By 1522, a new house was built in a wooded area in the northern outskirts of Lamberhurst on land belonging to Bayham Abbey in nearby Sussex. Abbey accounts record that it was leased to a Thomas Wyliard for a yearly rental of one white cockerel (Young). Subsequent tenants were thought to have been night smugglers (owlers) involved in the illegal export of wool. In 1770 the property probably belonged to Elizabeth Wilson and her sisters, who owned the surrounding woodlands (1770 plan). By 1796 a drive to the house had been laid out, two ponds dug out and an orchard planted (Austen, Saxby and Playfoot). It is recorded as Owl House on the 1821 Greenwood map.

At the time of the 1841 Census a farmer, Stephen Whibley James Playfoot, and his family, occupied the property, then called Great Owley House. They were probably tenant farmers, as the Tithe Map of 1843 records an oast house to the immediate west of the house and its owner as a Richard Curteis Pomfret, a lessee of the Dean and Chapter of Rochester. Various members of the Playfoot or Whibley families lived there until at least 1861 (Census data), during which time gardens around the house were laid out and the property was known as Owl House (1st edn map). From then until World War One, there were three changes of ownership (Census data; Electoral Register), but no alterations are recorded to either the house or gardens (2nd and 3rd edn OS maps). A 1907 photograph shows a ramshackle cottage with fruit trees and a vegetable garden.

After World War One the house was sold to a Mr and Mrs Horace Haiselden followed by three subsequent owners before 1952. Owl House, together with the nearby farm of Little Owl House (about 23ha in total) were bought by Maureen, Marchioness of Dufferin and Ava as her weekend estate. She renamed it The Owl House and described it at that time as having ‘no garden to speak of and only a ploughed field surrounded by woodland' (Brochure), and in 1954 she commissioned James Russell of Sunningdale Nurseries, Windlesham, to design the garden. The resulting partly walled, formal garden south of the house and the extensive, ornamental, woodland garden were completed by 1960 and were regularly opened to the public until 2005. It was also used as a wedding and party venue. The estate was inherited in 1998 by her grand-daughter Eugenia and her husband, the actor Julian Sands but in 2006 was offered for sale. The Owl House and the gardens immediately adjoining it were bought by the present owners and the coach house and two estate cottages were sold as separate private houses.The Sands retained the site of the (by then neglected) informal water and woodland gardens and a swimming pool complex around the C19 oast house. The property remains in multiple, private ownership.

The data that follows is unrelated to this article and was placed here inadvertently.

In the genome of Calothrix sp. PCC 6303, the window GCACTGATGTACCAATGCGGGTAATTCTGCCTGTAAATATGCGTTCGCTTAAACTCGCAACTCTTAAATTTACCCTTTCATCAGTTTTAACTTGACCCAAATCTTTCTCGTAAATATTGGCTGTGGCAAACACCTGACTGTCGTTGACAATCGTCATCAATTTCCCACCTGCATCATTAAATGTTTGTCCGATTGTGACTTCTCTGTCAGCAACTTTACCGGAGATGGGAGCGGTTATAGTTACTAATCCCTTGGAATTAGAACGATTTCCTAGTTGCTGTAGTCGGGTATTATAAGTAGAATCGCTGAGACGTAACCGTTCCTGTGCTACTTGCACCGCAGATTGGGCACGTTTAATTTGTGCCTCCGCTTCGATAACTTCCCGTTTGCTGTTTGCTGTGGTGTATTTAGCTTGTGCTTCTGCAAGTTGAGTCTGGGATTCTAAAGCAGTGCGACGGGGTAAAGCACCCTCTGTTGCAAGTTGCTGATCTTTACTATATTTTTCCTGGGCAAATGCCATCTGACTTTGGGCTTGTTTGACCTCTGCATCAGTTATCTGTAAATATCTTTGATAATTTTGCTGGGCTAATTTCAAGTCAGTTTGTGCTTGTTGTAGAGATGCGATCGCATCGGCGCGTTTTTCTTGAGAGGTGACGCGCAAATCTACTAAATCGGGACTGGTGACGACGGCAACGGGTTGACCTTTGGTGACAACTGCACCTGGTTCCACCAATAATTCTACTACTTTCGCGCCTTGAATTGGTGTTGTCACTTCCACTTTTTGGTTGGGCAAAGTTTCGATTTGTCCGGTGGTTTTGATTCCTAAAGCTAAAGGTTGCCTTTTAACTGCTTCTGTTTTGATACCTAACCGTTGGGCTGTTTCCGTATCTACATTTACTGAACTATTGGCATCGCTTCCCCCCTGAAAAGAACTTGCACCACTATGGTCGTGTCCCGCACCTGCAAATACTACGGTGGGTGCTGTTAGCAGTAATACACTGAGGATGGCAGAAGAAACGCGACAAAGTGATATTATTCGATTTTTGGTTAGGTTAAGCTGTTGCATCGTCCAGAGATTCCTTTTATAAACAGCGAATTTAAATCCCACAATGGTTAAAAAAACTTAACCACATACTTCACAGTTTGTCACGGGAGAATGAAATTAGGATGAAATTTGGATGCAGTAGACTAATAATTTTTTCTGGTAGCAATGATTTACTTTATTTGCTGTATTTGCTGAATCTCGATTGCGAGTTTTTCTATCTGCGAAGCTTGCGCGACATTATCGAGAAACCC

Features & Designations




  • House (featured building)
  • Description: The house is a 16th-century tile-hung half-timbered house.
  • Earliest Date:
  • Latest Date:
  • Garden Terrace
  • Description: Around the house are flagged paths, terraces and planted borders as a setting to the attractive old house.
  • Lawn
  • Planting
  • Description: There is a woodland and wilderness garden, the acidic heathland soils being ideal for the collections of rhododendrons and azaleas and other shrubs that have been planted in the glades and walks.
  • Pond
  • Description: There is a series of former hammer ponds.
  • Woodland garden
  • Water Garden
  • Walled Garden
Key Information





Principal Building

Domestic / Residential





Civil Parish





  • Kent Gardens Trust